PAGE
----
Sedentary Work Exerting up to 10 pounds (4.5 kg) of force occasionally and/or a negligible amount of force frequently or constantly to lift, carry, push, pull, or otherwise move objects, including the human body. Sedentary work involves sitting most of the time, but may involve walking or standing for brief periods of time. Jobs are sedentary if walking and standing are required only occasionally and other sedentary criteria are met.

Light Work Exerting up to 20 pounds (9.1 kg) of force occasionally and/or up to 10 pounds (4.5 kg) of force frequently, and/or negligible amount of force constantly to move objects. Physical demand requirements are in excess of those for Sedentary Work. Light Work usually requires walking or standing to a significant degree. However, if the use of the arm and/or leg controls requires exertion of forces greater than that for Sedentary Work and the worker sits most the time, the job is rated Light Work.

Medium Work Exerting up to 50 (22.7 kg) pounds of force occasionally, and/or up to 25 pounds (11.3 kg) of force frequently, and/or up to 10 pounds (4.5 kg) of forces constantly to move objects.

Heavy Work Exerting up to 100 pounds (45.4 kg) of force occasionally, and/or up to 50 pounds (22.7 kg) of force frequently, and/or in excess of 20 pounds (9.1 kg) of force constantly to move objects.

Very Heavy Work Exerting in excess of 100 pounds (45.4 kg) of force occasionally, and/or in excess of 50 pounds (22.7 kg) of force frequently, and/or in excess of 20 pounds (9.1 kg) of force constantly to move objects.

Job Classification

In most duration tables, five job classifications are displayed. These job classifications are based on the amount of physical effort required to perform the work. The classifications correspond to the Strength Factor classifications described in the United States Department of Labor's Dictionary of Occupational Titles. The following definitions are quoted directly from that publication.

Sedentary Work Exerting up to 10 pounds (4.5 kg) of force occasionally and/or a negligible amount of force frequently or constantly to lift, carry, push, pull, or otherwise move objects, including the human body. Sedentary work involves sitting most of the time, but may involve walking or standing for brief periods of time. Jobs are sedentary if walking and standing are required only occasionally and other sedentary criteria are met.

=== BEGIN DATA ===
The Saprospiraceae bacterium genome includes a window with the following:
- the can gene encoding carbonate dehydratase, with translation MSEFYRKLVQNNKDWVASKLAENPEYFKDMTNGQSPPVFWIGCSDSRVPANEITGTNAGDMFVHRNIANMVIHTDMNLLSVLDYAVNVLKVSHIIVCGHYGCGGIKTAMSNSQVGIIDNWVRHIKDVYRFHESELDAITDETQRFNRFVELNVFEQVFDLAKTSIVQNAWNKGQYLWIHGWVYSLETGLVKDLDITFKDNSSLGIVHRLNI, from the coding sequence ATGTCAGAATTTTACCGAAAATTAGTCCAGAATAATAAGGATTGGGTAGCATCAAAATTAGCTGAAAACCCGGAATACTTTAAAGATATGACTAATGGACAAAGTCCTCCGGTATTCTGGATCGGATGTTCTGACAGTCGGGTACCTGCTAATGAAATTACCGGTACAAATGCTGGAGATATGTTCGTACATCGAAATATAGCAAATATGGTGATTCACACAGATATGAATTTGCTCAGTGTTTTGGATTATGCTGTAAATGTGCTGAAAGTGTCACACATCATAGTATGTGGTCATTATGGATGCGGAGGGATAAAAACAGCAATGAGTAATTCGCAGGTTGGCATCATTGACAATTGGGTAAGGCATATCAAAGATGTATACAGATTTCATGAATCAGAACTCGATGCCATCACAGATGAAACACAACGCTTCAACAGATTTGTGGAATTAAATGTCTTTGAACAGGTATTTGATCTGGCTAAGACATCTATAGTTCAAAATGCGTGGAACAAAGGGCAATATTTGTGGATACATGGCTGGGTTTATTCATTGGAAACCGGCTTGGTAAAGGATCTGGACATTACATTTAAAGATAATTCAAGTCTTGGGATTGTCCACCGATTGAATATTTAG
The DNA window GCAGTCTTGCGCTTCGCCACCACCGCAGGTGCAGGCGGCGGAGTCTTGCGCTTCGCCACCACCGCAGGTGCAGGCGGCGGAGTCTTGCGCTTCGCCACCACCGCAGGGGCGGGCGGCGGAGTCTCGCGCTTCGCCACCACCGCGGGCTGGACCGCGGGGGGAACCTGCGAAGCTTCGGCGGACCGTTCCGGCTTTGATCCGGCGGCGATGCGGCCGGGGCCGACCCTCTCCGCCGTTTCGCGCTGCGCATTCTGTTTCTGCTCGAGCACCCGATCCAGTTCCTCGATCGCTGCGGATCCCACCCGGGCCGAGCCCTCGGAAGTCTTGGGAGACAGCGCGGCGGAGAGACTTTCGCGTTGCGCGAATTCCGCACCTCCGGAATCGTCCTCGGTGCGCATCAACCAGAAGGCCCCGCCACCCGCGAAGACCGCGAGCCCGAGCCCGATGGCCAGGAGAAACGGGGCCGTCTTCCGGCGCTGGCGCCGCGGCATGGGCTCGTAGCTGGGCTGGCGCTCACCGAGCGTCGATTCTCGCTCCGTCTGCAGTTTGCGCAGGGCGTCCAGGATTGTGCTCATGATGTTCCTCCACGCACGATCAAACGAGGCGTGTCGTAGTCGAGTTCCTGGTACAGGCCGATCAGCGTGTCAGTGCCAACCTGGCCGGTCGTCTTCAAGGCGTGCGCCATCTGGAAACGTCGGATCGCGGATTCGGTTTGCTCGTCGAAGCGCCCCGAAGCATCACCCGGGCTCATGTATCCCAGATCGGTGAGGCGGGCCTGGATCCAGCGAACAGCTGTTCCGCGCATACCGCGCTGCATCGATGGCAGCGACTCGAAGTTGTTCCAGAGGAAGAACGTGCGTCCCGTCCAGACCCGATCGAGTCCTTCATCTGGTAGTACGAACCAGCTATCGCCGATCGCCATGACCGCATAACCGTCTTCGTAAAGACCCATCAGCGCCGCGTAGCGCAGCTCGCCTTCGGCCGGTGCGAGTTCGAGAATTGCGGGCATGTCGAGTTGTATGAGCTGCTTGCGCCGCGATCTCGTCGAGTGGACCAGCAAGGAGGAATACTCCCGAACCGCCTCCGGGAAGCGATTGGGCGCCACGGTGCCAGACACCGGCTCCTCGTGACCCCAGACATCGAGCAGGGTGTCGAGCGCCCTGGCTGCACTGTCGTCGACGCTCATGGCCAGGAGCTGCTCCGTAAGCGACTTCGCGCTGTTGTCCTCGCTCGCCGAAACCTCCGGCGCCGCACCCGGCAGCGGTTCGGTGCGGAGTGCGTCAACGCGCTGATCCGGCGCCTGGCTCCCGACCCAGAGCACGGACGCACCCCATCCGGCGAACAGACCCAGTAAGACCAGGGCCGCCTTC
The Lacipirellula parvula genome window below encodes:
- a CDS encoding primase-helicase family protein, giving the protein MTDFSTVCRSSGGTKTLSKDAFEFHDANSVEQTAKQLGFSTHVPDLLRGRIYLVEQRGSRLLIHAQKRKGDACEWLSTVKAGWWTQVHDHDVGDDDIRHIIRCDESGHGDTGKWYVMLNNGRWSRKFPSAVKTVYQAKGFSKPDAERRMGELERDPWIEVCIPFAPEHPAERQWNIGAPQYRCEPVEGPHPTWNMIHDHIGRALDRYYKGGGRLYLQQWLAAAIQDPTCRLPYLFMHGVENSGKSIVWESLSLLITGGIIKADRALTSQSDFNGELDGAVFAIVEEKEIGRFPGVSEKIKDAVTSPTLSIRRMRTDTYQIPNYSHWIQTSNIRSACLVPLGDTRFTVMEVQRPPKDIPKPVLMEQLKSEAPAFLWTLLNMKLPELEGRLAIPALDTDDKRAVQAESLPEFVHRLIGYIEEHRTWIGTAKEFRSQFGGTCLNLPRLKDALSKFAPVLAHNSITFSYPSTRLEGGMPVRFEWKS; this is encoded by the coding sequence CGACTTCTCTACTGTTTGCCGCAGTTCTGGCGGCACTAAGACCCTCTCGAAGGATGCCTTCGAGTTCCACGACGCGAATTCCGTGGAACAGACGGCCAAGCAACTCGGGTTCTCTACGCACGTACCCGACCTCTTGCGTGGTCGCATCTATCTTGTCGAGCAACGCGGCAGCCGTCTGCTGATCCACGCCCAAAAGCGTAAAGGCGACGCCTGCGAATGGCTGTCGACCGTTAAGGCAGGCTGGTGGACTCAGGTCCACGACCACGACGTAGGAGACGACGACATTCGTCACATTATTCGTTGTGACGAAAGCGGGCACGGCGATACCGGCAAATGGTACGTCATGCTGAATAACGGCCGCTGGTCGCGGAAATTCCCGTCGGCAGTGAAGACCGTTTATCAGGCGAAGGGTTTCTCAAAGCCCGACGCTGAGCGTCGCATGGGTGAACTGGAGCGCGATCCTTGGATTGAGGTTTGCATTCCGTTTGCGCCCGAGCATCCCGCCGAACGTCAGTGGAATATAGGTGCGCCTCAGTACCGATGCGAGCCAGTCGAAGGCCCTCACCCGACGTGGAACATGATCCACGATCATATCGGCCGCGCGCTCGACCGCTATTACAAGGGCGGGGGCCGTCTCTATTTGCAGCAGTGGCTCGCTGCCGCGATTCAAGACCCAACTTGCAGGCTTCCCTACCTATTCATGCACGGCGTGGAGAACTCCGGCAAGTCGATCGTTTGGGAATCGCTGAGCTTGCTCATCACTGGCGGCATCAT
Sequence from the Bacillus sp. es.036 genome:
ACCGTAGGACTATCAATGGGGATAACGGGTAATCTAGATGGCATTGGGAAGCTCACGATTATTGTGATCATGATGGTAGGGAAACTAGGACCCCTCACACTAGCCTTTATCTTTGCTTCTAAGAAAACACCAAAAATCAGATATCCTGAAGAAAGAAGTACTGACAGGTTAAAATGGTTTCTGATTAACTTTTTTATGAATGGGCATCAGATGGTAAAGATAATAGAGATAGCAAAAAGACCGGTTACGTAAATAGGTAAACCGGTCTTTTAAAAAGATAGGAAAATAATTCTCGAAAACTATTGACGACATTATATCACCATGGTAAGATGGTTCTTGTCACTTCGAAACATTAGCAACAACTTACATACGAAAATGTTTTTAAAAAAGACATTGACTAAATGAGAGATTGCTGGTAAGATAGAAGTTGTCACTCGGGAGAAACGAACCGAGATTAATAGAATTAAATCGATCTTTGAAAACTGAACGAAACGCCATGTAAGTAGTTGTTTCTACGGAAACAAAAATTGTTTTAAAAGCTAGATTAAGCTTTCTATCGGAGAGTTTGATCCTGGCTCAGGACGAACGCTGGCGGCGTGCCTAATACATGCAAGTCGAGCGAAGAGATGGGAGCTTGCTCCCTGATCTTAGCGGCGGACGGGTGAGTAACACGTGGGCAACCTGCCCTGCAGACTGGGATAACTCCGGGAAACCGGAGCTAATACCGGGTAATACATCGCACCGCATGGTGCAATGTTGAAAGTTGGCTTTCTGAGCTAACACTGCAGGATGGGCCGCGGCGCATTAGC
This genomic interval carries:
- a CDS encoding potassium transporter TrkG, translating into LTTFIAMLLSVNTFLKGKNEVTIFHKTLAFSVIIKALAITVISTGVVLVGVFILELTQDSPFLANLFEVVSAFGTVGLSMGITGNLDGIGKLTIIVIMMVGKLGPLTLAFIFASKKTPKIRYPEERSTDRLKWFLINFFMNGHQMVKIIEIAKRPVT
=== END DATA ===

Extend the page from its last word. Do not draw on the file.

Light Work Exerting up to 20 pounds (9.1 kg) of force occasionally and/or up to 10 pounds (4.5 kg) of force frequently, and/or negligible amount of force constantly to move objects. Physical demand requirements are in excess of those for Sedentary Work. Light Work usually requires walking or standing to a significant degree. However, if the use of the arm and/or leg controls requires exertion of forces greater than that for Sedentary Work and the worker sits most the time, the job is rated Light Work.

Medium Work Exerting up to 50 (22.7 kg) pounds of force occasionally, and/or up to 25 pounds (11.3 kg) of force frequently, and/or up to 10 pounds (4.5 kg) of forces constantly to move objects.

Heavy Work Exerting up to 100 pounds (45.4 kg) of force occasionally, and/or up to 50 pounds (22.7 kg) of force frequently, and/or in excess of 20 pounds (9.1 kg) of force constantly to move objects.

Very Heavy Work Exerting in excess of 100 pounds (45.4 kg) of force occasionally, and/or in excess of 50 pounds (22.7 kg) of force frequently, and/or in excess of 20 pounds (9.1 kg) of force constantly to move objects.

Pericardiectomy


Related Terms

  • Pericardectomy

Specialists

  • Cardiovascular Internist
  • Thoracic Surgeon

Comorbid Conditions

Factors Influencing Duration

Length of disability may be influenced by the individual's response to treatment, the age of the individual, the severity or duration of the disease, the extent of cardiac injury, or any complications.

Medical Codes

ICD-9-CM:
37.31 - Pericardiectomy

Overview